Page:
Foodcycling: Reinventing leftovers

Polenta Fries & Roasted Red Pepper Brussel Sprouts

Most of us have done it a time or two, requested or served breakfast foods for dinner. It’s not only fun, it’s a  great way to recycle and reinvent meals. I know most kids love the idea. A critical component to what we do at Earth’s Elements is “FOODCYCLING”, a low-waste, cost-effective approach to sustainable living and eating well.

This is the story of birth and how excess, leftover grits from a weekend breakfast favorite became a dinner menu. We love yellow corn grits, also known by others as polenta. It’s warm, creamy and definitely satiating. Especially fitting during cold winter months. Corn grits, non-GMO, and organic, seasoned with pink sea salt, nutritional yeast and dulse flakes gives you that fish and grits classic, without the flesh. So instead of sending a perfectly cold  pot of corn grits to the trash, reinventing it felt like the right thing to do. And the best part, is that you can mold the grits into whatever shape or form you prefer, they are pretty forgiving, like cool clay.

Making polenta fries is not only a great addition to dinner, it’s quite simple and low-fat. The only fat is what you choose to grease your pan with to avoid sticking while baking. Once you have cooled grits, selected the seasoning of your choice, and greased a baking pan, all that’s left is molding and baking them in the oven. You can even make crusted polenta balls if you care to take your food adventure to the next level. Or you can pair it with a delicious side of vegetables, soup, or salad.

Grateful to have Brussels sprouts on hand and you guessed it…. It became a great compliment to the solar plexus balancing effect of corn. Brussels sprouts, in season, multi-dimensional and at the top of list of all cruciferous vegetables are super- nutritious. All of which I touched upon in previous blog on brussels sprout slaw. High in antioxidants, vitamin C, E and A, a source of nourishment for the heart chakra and high water content reflects none but the quality and energy of the moon. Just be sure not to overcook brussels sprouts, to retain as much nutritional value and keep sulfur compounds at bay. I have also included a nutritional analysis if you are interested in learning more about the mineral and energy content of this amazing vegetable.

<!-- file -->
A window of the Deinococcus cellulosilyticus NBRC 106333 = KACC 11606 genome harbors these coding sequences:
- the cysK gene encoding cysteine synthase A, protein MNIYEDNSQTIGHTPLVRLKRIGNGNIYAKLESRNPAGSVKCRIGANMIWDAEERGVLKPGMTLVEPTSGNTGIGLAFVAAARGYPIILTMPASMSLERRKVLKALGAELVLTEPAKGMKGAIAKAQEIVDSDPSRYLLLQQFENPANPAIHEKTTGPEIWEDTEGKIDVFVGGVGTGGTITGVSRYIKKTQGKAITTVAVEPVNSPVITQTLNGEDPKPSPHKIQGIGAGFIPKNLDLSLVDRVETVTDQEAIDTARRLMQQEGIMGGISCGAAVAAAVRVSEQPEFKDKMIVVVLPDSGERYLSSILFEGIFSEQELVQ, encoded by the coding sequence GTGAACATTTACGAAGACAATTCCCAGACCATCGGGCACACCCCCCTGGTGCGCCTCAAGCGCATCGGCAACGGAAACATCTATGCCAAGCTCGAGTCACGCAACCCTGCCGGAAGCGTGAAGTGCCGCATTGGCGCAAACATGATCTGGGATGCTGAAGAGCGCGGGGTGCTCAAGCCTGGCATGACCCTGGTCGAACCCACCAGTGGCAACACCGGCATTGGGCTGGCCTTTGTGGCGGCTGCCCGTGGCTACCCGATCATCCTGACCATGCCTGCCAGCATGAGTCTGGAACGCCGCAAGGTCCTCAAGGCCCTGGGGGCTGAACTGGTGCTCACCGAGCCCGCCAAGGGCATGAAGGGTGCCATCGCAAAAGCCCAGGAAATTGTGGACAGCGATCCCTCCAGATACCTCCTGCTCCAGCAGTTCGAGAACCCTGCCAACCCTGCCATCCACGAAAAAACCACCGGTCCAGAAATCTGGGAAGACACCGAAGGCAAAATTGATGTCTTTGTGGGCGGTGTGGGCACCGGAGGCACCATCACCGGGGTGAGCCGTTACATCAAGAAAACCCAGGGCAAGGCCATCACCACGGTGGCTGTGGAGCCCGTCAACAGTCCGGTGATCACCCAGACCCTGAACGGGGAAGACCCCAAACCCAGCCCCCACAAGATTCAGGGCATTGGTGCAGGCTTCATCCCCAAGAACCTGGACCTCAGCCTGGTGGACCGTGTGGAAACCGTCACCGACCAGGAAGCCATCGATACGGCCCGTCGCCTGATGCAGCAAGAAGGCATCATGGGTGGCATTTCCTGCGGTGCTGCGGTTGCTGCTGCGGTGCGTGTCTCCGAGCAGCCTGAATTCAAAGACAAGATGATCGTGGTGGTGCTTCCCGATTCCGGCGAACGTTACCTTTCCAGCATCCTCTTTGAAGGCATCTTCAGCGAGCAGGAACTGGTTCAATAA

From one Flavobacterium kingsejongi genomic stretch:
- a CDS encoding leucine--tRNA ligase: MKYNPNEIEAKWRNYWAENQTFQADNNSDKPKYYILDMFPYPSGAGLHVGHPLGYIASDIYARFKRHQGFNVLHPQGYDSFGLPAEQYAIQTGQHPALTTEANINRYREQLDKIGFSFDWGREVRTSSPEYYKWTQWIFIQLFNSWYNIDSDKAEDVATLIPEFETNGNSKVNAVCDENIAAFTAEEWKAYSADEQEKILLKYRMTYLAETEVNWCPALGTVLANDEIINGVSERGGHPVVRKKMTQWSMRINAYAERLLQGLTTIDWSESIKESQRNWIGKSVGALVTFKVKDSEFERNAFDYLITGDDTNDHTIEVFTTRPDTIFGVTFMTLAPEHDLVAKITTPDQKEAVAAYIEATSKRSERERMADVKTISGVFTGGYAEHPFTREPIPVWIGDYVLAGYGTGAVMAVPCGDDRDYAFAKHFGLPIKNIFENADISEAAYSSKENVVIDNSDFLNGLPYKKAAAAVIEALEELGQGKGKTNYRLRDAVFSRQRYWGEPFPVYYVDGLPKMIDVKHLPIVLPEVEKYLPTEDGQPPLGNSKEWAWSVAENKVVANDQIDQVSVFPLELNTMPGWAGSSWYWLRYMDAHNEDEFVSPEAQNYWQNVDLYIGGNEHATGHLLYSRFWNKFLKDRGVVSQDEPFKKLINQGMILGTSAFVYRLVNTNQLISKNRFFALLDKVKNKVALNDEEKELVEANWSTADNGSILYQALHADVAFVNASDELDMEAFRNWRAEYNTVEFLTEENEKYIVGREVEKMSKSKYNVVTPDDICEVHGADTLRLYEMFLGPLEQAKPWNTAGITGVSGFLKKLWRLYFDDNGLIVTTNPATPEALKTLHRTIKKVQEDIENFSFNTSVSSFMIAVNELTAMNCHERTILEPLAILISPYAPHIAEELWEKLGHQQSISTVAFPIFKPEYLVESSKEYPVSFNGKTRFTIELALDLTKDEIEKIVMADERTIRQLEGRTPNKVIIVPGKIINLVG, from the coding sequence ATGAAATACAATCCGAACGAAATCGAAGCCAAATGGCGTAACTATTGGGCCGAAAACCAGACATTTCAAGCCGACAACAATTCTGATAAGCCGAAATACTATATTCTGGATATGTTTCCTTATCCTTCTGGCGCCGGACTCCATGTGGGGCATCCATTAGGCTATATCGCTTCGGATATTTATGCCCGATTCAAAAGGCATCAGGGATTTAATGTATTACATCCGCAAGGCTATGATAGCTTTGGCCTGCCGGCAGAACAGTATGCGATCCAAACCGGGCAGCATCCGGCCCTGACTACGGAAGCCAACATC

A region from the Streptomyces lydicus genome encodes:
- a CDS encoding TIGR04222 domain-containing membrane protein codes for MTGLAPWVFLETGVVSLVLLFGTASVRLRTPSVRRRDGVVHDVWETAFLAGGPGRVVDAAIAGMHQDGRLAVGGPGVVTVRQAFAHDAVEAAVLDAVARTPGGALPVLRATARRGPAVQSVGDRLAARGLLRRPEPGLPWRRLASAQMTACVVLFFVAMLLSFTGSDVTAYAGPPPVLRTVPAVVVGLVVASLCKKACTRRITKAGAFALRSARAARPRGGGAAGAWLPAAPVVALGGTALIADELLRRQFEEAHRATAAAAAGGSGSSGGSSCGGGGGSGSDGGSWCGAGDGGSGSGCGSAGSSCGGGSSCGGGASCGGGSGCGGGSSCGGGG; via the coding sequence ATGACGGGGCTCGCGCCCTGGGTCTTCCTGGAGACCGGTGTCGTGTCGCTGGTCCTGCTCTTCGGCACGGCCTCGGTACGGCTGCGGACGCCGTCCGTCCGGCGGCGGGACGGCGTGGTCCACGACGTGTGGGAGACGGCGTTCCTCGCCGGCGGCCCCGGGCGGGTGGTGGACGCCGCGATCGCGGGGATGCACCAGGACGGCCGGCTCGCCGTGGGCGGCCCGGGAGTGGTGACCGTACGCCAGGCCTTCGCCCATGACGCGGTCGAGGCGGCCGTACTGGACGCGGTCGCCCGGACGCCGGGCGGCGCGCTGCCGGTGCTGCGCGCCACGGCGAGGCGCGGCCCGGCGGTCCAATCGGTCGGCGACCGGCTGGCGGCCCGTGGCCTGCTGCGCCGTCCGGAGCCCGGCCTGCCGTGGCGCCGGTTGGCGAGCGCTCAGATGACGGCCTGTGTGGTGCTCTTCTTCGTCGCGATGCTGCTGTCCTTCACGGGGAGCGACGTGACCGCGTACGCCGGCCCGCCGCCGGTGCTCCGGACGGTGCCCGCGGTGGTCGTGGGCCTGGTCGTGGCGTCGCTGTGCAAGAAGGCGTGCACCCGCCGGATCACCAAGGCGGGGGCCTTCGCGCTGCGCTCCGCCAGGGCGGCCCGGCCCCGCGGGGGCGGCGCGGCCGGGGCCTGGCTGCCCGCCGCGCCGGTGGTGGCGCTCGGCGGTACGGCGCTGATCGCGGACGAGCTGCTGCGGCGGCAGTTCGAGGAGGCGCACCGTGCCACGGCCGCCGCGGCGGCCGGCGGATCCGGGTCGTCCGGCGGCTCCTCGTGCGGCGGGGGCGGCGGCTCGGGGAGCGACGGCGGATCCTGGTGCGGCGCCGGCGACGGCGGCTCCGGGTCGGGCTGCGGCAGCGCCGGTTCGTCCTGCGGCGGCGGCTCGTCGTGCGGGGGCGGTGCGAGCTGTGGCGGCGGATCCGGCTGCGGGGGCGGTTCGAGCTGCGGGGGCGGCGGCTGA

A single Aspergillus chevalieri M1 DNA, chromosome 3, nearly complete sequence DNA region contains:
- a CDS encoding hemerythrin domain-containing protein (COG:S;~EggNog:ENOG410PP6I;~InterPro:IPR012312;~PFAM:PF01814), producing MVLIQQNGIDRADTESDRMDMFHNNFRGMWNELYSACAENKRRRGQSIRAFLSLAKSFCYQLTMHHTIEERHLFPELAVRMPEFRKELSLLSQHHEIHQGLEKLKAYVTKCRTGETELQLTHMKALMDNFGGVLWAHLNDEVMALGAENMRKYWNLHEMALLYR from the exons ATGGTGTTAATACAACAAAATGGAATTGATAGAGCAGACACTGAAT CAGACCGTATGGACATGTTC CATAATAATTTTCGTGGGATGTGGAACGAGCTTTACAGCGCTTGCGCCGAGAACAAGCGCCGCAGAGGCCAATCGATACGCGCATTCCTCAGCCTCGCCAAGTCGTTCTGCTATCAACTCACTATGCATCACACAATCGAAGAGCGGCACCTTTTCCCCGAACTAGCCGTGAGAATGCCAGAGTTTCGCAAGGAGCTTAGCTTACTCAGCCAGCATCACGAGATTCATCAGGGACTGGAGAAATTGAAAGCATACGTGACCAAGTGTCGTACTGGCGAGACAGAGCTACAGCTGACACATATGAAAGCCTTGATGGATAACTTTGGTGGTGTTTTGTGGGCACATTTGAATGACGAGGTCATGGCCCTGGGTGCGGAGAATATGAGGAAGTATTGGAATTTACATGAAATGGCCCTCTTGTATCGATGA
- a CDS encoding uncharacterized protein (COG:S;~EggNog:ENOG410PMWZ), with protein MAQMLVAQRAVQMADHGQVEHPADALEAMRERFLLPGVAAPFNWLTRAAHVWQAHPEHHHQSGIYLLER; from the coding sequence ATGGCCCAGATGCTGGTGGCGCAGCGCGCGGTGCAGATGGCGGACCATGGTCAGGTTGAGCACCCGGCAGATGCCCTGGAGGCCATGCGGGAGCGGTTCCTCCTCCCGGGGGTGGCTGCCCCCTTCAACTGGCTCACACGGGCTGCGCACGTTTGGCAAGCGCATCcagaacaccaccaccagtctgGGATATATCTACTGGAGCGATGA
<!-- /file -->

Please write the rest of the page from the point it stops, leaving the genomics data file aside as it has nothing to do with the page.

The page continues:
Brussels sprouts (Brassica oleracea Gemmifera Group), fresh, Nutrition value per 100 g.
(Source: USDA National Nutrient data base)


Nutrient Value

Percentage of RDA

Energy 43 Kcal 2%
Carbohydrates 8.95 g 7%
Protein 3.38 g 6%
Total Fat 0.30 g 1%
Cholesterol 0 mg 0%
Dietary Fiber 3.80 g 10%


Folates 61 µg 15%
Niacin 0.745 mg 4.5%
Pantothenic acid 0.309 mg 6%
Pyridoxine 0.219 mg 17%
Riboflavin 0.90 mg 7%
Thiamin 0.139 mg 13%
Vitamin A 754 IU 25%
Vitamin C 85 mg 142%
Vitamin K 177 µg 147%


Sodium 25 mg 1.5%
Potassium 389 mg 8%


Calcium 42 mg 4%
Copper 0.70 mg 8%
Iron 1.40 mg 17.5%
Magnesium 23 mg 6%
Manganese 0.337 mg 15%
Phosphorus 69 mg 10%
Selenium 1.6 µg 3%
Zinc 0.42 mg 4%


Carotene-α 6 µg
Carotene-ß 450 µg
Crypto-xanthin-ß 0 µg
Lutein-zeaxanthin 1590 µg

Combined with a contemplative practice while cooking and eating, you have a meal that you can feel good about eating in more ways than one.

Would love to hear about how have you reinvented leftovers or FOODCYCLED, so please share!

©2012 by Elizabette Andrade. All Rights Reserved.


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